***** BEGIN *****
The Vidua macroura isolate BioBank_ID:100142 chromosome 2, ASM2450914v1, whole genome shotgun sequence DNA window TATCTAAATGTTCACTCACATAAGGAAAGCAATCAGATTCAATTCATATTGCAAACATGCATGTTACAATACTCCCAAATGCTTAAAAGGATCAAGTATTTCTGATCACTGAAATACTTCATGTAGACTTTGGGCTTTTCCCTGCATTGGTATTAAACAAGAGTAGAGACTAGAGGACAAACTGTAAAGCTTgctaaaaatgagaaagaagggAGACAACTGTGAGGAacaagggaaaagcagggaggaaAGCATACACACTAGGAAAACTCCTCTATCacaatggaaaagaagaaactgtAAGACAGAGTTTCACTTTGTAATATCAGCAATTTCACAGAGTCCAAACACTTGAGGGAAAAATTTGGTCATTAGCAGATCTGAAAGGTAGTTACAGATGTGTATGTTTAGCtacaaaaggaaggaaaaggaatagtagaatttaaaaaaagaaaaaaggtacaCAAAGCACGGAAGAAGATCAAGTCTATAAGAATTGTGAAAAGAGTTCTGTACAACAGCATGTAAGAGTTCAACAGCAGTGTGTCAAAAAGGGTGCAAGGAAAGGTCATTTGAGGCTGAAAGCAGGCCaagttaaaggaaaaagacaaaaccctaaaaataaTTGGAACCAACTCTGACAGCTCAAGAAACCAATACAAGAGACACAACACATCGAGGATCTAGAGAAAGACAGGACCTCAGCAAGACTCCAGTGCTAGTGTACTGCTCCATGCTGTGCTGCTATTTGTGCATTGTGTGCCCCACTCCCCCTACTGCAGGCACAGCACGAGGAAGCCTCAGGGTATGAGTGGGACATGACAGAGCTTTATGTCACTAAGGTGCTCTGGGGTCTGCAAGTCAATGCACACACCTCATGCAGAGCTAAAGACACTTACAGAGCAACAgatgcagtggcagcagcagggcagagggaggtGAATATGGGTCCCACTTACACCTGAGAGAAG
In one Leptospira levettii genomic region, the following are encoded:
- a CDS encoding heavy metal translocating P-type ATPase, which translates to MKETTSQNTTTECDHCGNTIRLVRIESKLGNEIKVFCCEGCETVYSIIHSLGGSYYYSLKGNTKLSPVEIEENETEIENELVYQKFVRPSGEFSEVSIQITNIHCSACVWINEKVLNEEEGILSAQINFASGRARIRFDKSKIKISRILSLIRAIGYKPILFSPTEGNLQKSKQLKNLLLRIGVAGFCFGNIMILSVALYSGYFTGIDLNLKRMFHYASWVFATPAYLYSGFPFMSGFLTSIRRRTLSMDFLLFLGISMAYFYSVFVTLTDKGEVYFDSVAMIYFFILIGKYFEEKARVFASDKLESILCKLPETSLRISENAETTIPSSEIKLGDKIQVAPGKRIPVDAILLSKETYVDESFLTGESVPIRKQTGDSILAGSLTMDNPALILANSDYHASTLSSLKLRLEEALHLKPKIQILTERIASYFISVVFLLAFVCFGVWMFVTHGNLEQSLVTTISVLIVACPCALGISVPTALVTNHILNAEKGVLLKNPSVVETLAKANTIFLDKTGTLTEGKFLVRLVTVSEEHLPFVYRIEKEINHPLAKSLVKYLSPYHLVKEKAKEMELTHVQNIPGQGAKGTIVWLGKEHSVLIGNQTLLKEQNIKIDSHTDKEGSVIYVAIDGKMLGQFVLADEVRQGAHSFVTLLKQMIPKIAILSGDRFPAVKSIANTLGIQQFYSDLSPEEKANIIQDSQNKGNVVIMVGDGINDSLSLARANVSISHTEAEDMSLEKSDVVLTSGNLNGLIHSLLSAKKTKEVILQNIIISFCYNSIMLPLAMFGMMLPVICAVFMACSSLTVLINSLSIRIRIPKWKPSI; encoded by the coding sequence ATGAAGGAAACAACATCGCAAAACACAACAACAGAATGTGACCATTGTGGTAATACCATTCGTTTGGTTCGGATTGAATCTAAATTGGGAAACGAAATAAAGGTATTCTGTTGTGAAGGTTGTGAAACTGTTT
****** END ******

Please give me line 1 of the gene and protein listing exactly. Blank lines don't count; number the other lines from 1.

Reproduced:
The Vidua macroura isolate BioBank_ID:100142 chromosome 2, ASM2450914v1, whole genome shotgun sequence DNA window TATCTAAATGTTCACTCACATAAGGAAAGCAATCAGATTCAATTCATATTGCAAACATGCATGTTACAATACTCCCAAATGCTTAAAAGGATCAAGTATTTCTGATCACTGAAATACTTCATGTAGACTTTGGGCTTTTCCCTGCATTGGTATTAAACAAGAGTAGAGACTAGAGGACAAACTGTAAAGCTTgctaaaaatgagaaagaagggAGACAACTGTGAGGAacaagggaaaagcagggaggaaAGCATACACACTAGGAAAACTCCTCTATCacaatggaaaagaagaaactgtAAGACAGAGTTTCACTTTGTAATATCAGCAATTTCACAGAGTCCAAACACTTGAGGGAAAAATTTGGTCATTAGCAGATCTGAAAGGTAGTTACAGATGTGTATGTTTAGCtacaaaaggaaggaaaaggaatagtagaatttaaaaaaagaaaaaaggtacaCAAAGCACGGAAGAAGATCAAGTCTATAAGAATTGTGAAAAGAGTTCTGTACAACAGCATGTAAGAGTTCAACAGCAGTGTGTCAAAAAGGGTGCAAGGAAAGGTCATTTGAGGCTGAAAGCAGGCCaagttaaaggaaaaagacaaaaccctaaaaataaTTGGAACCAACTCTGACAGCTCAAGAAACCAATACAAGAGACACAACACATCGAGGATCTAGAGAAAGACAGGACCTCAGCAAGACTCCAGTGCTAGTGTACTGCTCCATGCTGTGCTGCTATTTGTGCATTGTGTGCCCCACTCCCCCTACTGCAGGCACAGCACGAGGAAGCCTCAGGGTATGAGTGGGACATGACAGAGCTTTATGTCACTAAGGTGCTCTGGGGTCTGCAAGTCAATGCACACACCTCATGCAGAGCTAAAGACACTTACAGAGCAACAgatgcagtggcagcagcagggcagagggaggtGAATATGGGTCCCACTTACACCTGAGAGAAG